The physical embodiment of the post war brick and concrete optimism which permeates the post-war period. When full employment in a plethora of manual trades ensured a steady flow of post work-customers, expecting a steady flow of Robinson’s draught beers.
Then one day I passed by bike and you were shuttered up, sat silently on Hyde Road, the windows of your soul staring blankly at the passing parade.
When I pass by all the people say, just another pub on the lost highway.
High Bank Inn 138 Ogden Lane, Openshaw, Manchester, M11 2LZ.
Years ago, I came by here on the bus, the 169 or 170 on my way from Ashton to Belle Vue – seeking the thrills and spills of the Speedway or the wayward, way-out musical fare at The Stoneground on Birch Street Gorton, former Corona Cinema, turned loopy left-field hang out.
The area was always a busy mix of industry, housing, shops, markets – and pubs.
Playing for the high one, dancing with the devil, Going with the flow, it’s all a game to me, Seven or Eleven, snake eyes watching you, Double up or quit, double stake or split, The Ace Of Spades
Subsequently curtly shortened to – The Ace.
Lying two miles south of Oldham town centre, the Fitton Hill Estate was built during the Fifties and Sixties on previously undeveloped moorland with scattered hamlets and farmsteads.
The layout of the estate obliterated all traces of the old landscape.
Wind whips the streets above the Lancashire Plain – swirling down and around the high hills above the city below. It was once an area rich on the pickings of cotton and coal, regular work and pockets almost full of cash, slipping carelessly into the landlords’ tills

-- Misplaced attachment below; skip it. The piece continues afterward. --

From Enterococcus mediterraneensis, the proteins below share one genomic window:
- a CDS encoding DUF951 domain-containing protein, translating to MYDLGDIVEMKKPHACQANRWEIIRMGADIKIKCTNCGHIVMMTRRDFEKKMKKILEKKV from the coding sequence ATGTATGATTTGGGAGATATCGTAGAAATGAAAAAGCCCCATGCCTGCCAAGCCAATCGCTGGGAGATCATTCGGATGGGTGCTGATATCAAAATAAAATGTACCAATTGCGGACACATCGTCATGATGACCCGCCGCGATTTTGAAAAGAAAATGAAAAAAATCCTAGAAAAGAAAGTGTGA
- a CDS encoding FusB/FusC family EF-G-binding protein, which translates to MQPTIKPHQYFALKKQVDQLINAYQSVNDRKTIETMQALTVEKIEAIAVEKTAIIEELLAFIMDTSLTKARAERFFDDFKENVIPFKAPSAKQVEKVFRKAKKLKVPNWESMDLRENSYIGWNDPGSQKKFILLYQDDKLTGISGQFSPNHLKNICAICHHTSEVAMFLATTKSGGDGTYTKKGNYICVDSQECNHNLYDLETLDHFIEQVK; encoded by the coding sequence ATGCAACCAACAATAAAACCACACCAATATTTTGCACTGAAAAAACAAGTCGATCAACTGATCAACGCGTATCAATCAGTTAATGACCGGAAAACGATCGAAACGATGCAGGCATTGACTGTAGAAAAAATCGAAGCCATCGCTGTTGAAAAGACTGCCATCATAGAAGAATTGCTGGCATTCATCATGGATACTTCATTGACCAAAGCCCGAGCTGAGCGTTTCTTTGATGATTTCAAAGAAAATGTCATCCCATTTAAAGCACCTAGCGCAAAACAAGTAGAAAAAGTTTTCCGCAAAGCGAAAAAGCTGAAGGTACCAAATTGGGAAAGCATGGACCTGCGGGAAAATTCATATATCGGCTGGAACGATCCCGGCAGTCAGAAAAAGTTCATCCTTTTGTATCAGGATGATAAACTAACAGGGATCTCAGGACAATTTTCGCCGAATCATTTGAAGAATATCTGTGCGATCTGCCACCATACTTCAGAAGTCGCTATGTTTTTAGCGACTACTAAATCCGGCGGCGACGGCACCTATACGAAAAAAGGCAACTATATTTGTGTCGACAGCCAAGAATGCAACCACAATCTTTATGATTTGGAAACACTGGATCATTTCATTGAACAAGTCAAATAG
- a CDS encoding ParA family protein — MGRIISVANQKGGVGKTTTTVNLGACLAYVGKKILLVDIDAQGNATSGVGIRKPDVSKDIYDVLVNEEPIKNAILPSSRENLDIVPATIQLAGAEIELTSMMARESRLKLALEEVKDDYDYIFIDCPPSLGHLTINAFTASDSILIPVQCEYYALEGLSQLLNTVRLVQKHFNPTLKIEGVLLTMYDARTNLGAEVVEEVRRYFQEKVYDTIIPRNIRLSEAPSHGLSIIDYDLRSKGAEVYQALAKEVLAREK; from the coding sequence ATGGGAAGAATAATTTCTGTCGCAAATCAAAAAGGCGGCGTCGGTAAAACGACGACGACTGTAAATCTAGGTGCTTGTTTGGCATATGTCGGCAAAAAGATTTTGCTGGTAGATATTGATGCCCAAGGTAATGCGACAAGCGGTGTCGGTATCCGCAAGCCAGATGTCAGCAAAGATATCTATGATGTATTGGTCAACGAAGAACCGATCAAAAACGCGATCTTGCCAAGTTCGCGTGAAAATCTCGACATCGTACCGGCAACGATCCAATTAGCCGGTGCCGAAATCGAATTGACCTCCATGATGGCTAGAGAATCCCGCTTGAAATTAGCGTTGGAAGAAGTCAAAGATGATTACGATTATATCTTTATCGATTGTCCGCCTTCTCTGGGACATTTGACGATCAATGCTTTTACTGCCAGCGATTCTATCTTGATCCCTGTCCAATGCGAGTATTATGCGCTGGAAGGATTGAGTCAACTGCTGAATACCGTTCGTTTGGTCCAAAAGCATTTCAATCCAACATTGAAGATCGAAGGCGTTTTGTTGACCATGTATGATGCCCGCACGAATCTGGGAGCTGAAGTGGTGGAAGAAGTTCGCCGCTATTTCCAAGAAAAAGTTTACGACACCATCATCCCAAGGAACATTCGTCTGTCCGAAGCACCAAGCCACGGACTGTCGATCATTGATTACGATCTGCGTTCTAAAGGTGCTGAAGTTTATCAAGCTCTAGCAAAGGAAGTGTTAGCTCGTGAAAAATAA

Oldham has suffered the fate of many of Manchester’s satellite towns, their energies and opportunities absorbed by the centre of the voracious city centre, as attempts to invest and regenerate flounder on the swelling tide of decline.
The Ace all high angles and Anglo Saxons continues to fight on, serving larger than life sports TV, lager and lounge music to the locals.
There are two handpumps on the bar, but according to the landlord, they tried selling real ale for a while, but it didn’t sell and they had to throw it away.
Pushing up the ante, I know you wanna see me Read ’em and weep, the dead man’s hand again I see it in your eyes, take one look and die The only thing you see, you know it’s gonna be The Ace Of Spades, The Ace Of Spades